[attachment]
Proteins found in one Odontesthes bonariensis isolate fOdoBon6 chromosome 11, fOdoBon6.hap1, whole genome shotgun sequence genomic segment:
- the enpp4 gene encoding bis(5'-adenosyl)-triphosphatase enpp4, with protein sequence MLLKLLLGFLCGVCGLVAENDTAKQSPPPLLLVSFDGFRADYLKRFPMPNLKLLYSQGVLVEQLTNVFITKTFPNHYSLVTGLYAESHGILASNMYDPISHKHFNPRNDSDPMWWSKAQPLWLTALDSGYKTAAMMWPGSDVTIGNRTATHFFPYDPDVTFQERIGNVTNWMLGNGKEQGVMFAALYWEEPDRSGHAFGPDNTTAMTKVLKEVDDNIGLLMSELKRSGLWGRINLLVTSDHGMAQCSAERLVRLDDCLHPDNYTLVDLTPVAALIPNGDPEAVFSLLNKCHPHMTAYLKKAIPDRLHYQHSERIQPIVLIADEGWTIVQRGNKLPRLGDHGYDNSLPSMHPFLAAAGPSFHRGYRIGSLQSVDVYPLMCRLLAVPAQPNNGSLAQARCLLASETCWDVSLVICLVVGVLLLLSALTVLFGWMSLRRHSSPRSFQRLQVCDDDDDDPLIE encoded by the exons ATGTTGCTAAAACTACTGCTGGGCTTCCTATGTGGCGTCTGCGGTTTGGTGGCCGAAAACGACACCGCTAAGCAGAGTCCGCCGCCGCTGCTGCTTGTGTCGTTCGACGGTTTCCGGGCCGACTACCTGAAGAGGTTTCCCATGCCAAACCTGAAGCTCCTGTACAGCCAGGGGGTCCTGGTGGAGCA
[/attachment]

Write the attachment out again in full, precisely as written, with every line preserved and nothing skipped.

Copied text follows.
Proteins found in one Odontesthes bonariensis isolate fOdoBon6 chromosome 11, fOdoBon6.hap1, whole genome shotgun sequence genomic segment:
- the enpp4 gene encoding bis(5'-adenosyl)-triphosphatase enpp4, with protein sequence MLLKLLLGFLCGVCGLVAENDTAKQSPPPLLLVSFDGFRADYLKRFPMPNLKLLYSQGVLVEQLTNVFITKTFPNHYSLVTGLYAESHGILASNMYDPISHKHFNPRNDSDPMWWSKAQPLWLTALDSGYKTAAMMWPGSDVTIGNRTATHFFPYDPDVTFQERIGNVTNWMLGNGKEQGVMFAALYWEEPDRSGHAFGPDNTTAMTKVLKEVDDNIGLLMSELKRSGLWGRINLLVTSDHGMAQCSAERLVRLDDCLHPDNYTLVDLTPVAALIPNGDPEAVFSLLNKCHPHMTAYLKKAIPDRLHYQHSERIQPIVLIADEGWTIVQRGNKLPRLGDHGYDNSLPSMHPFLAAAGPSFHRGYRIGSLQSVDVYPLMCRLLAVPAQPNNGSLAQARCLLASETCWDVSLVICLVVGVLLLLSALTVLFGWMSLRRHSSPRSFQRLQVCDDDDDDPLIE encoded by the exons ATGTTGCTAAAACTACTGCTGGGCTTCCTATGTGGCGTCTGCGGTTTGGTGGCCGAAAACGACACCGCTAAGCAGAGTCCGCCGCCGCTGCTGCTTGTGTCGTTCGACGGTTTCCGGGCCGACTACCTGAAGAGGTTTCCCATGCCAAACCTGAAGCTCCTGTACAGCCAGGGGGTCCTGGTGGAGCA